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Kumar Jogendra NaraIn Singh and ors. Vs. Sourendra NaraIn Sinha and ors. - Court Judgment

LegalCrystal Citation
SubjectCivil
CourtKolkata
Decided On
Reported inAIR1941Cal431
AppellantKumar Jogendra NaraIn Singh and ors.
RespondentSourendra NaraIn Sinha and ors.
Cases ReferredSuresh Chandra Mukherjee v. Lal Mohan Chatterjee. In
Excerpt:
- .....of a direct appeal. in the present case we are not concerned with the validity or legality of the decree in an appeal against the decree itself as this decree has never been challenged in such an appeal since it was passed on 15th february 1917. the appeal which is actually pending before us cannot be said to be one in respect of the decree passed by the ali-pore court, but is merely in respect of certain orders made by the learned additional judge during the course of the execution proceedings. in this view of the case we must hold that we have no jurisdiction to deal with the application which has been filed under s.36, bengal money-lenders act, but that it will be for the petitioners, if they so desire, to make this application in the court of the learned district judge of alipore......
Judgment:

Edgley, J.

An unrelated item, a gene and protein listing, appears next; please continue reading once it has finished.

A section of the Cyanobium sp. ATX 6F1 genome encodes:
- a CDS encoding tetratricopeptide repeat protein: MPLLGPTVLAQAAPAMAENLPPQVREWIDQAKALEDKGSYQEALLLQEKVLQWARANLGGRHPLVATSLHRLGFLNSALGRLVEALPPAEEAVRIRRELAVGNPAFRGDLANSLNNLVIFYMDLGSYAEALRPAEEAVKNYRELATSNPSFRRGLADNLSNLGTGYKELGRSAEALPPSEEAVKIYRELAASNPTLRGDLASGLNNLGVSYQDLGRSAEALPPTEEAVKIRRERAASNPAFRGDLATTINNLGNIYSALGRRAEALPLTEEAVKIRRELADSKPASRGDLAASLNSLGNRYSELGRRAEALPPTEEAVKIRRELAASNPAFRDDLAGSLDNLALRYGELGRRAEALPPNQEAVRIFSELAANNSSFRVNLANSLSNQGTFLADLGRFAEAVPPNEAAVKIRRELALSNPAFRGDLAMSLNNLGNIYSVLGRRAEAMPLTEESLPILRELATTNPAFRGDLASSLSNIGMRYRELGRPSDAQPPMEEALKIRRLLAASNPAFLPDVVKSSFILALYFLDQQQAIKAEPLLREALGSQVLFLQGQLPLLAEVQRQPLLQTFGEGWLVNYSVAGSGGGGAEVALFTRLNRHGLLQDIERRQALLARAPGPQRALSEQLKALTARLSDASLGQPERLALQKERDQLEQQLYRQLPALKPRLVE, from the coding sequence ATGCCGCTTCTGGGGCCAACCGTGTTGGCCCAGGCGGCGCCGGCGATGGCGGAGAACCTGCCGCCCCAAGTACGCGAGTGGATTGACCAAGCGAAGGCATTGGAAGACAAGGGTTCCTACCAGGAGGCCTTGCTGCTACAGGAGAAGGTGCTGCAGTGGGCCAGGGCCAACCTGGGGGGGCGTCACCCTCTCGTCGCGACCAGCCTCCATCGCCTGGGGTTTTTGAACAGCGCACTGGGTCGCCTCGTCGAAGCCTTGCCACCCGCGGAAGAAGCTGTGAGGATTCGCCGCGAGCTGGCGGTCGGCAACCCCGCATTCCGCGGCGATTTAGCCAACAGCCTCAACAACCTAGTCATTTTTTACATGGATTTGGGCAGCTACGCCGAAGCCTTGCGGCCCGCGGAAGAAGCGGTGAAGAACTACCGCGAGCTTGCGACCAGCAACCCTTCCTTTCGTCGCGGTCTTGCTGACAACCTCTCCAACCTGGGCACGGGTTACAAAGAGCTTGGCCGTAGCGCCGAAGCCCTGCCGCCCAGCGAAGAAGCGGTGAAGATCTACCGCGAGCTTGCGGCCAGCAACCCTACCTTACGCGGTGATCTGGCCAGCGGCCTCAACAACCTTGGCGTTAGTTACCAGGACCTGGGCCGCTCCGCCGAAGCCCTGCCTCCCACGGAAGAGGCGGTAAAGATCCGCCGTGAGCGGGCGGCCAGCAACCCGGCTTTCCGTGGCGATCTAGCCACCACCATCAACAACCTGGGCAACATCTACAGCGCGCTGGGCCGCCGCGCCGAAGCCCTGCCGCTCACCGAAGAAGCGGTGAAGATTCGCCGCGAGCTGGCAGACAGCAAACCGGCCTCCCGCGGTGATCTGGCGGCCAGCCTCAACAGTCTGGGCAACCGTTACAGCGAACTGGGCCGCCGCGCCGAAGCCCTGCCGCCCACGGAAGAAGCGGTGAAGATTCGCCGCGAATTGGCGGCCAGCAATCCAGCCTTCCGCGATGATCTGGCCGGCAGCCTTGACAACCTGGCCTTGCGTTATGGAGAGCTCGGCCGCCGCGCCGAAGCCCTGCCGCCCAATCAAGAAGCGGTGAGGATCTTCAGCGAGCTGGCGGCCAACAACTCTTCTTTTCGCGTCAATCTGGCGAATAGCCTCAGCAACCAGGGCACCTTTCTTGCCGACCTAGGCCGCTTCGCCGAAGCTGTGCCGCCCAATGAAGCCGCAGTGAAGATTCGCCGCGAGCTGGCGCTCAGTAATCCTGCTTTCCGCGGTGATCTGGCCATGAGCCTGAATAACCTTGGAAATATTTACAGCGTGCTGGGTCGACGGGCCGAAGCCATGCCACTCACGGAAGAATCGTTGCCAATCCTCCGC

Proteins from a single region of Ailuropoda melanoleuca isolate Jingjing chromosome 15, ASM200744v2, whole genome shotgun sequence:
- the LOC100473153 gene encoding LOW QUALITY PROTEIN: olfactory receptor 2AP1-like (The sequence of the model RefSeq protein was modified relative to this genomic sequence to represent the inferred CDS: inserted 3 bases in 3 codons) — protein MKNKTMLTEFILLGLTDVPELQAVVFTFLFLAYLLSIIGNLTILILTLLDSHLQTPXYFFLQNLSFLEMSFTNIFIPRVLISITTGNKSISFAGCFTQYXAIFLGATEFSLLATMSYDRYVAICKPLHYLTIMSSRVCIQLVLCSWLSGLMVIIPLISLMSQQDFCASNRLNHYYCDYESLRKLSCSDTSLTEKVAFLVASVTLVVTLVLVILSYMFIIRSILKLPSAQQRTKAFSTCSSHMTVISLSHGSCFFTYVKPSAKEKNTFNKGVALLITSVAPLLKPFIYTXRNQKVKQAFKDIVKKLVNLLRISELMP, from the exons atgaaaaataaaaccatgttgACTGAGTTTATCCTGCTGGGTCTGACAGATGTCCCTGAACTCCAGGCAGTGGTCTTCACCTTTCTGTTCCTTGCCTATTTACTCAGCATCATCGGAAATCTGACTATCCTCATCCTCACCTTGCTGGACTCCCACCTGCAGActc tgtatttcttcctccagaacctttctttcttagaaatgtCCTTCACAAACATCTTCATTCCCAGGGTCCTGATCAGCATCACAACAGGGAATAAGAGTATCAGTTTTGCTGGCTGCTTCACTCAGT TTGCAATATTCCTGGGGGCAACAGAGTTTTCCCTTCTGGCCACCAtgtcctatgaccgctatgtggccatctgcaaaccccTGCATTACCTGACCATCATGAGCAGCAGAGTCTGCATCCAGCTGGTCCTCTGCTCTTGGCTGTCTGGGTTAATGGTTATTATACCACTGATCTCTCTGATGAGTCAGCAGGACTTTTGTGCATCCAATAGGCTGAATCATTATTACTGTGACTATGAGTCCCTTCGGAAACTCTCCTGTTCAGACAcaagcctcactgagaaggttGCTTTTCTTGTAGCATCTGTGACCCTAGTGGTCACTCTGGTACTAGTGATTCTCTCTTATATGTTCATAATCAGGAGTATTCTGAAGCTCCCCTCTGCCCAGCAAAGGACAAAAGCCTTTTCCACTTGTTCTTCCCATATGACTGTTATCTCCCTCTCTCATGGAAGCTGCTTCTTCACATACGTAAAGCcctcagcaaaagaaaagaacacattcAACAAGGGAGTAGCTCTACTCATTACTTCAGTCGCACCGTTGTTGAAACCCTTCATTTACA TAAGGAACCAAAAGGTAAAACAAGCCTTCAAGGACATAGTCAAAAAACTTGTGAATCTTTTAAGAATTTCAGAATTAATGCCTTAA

1. In this case an application has been filed under Section 36, Bengal Moneylenders Act, 1940, in which we are asked to give certain relief to the petitioners under the provisions of that Act. It appears that the decree-holders are seeking to execute a decree which was passed in suit No. 38 of 1916 by the learned District Judge of Alipore on 15th February 1917. The decree in question was for the sum of 17 lacs of rupees, and it is contended that the petitioners are entitled to relief as the principal amount borrowed by them from the decree-holders does not exceed Rs. 6,29,629, and that in these circumstances they are entitled either to have the decree re-opened under Section 36 (1) (a), Bengal Money-lenders Act or, at any rate, to be released from all liability in excess of the limits specified in Clauses (1) and (2) of Section 30 of the Act. This application was filed in this Court in connexion with F. M. A. No. 197 of 1940, which was directed against the order of the learned Additional Judge of the 24 Parganas dated 6th June 1940, whereby he had dismissed certain objections raised by the judgment-debtors in connexion with the execution proceedings. A preliminary point has been raised by Mr. Banerjee on behalf of the decree-holders to the effect that this Court has no jurisdiction to deal with the application under Section 36, Bengal Money-lenders Act, as the decree in suit No. 38 of 1916, which the decree-holders were seeking to execute, had been passed by the District Judge of Alipore. Mr. Bose, on the other hand, contends that this Court is vested with the requisite jurisdiction to deal with the matter under the provisions of Section 36 (6) (b) of the Act. The question of the procedure which should be adopted in connexion with applications of this nature was considered by me recently in connexion with suit No. 1146 of 1936 on the original side of this Court in Suresh Chandra Mukherjee v. Lal Mohan Chatterjee. In my judgment in that case I pointed out that: